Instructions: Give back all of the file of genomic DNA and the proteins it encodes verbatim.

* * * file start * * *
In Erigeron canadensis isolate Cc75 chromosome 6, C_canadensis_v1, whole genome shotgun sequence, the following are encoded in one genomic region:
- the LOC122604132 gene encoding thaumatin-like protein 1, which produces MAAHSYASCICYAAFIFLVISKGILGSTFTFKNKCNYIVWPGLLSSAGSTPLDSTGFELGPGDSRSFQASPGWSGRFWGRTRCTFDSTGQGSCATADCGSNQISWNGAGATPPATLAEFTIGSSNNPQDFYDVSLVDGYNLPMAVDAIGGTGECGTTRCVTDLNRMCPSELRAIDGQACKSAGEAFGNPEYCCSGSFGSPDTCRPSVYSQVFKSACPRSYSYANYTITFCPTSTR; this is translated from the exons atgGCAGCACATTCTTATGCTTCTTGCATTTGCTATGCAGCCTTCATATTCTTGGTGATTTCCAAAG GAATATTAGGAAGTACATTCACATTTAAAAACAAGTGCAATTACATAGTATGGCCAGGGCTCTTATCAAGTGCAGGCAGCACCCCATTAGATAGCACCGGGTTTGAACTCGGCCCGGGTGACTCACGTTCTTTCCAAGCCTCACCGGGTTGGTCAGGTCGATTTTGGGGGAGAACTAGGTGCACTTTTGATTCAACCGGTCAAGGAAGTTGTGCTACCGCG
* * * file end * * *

In Erigeron canadensis isolate Cc75 chromosome 6, C_canadensis_v1, whole genome shotgun sequence, the following are encoded in one genomic region:
- the LOC122604132 gene encoding thaumatin-like protein 1, which produces MAAHSYASCICYAAFIFLVISKGILGSTFTFKNKCNYIVWPGLLSSAGSTPLDSTGFELGPGDSRSFQASPGWSGRFWGRTRCTFDSTGQGSCATADCGSNQISWNGAGATPPATLAEFTIGSSNNPQDFYDVSLVDGYNLPMAVDAIGGTGECGTTRCVTDLNRMCPSELRAIDGQACKSAGEAFGNPEYCCSGSFGSPDTCRPSVYSQVFKSACPRSYSYANYTITFCPTSTR; this is translated from the exons atgGCAGCACATTCTTATGCTTCTTGCATTTGCTATGCAGCCTTCATATTCTTGGTGATTTCCAAAG GAATATTAGGAAGTACATTCACATTTAAAAACAAGTGCAATTACATAGTATGGCCAGGGCTCTTATCAAGTGCAGGCAGCACCCCATTAGATAGCACCGGGTTTGAACTCGGCCCGGGTGACTCACGTTCTTTCCAAGCCTCACCGGGTTGGTCAGGTCGATTTTGGGGGAGAACTAGGTGCACTTTTGATTCAACCGGTCAAGGAAGTTGTGCTACCGCG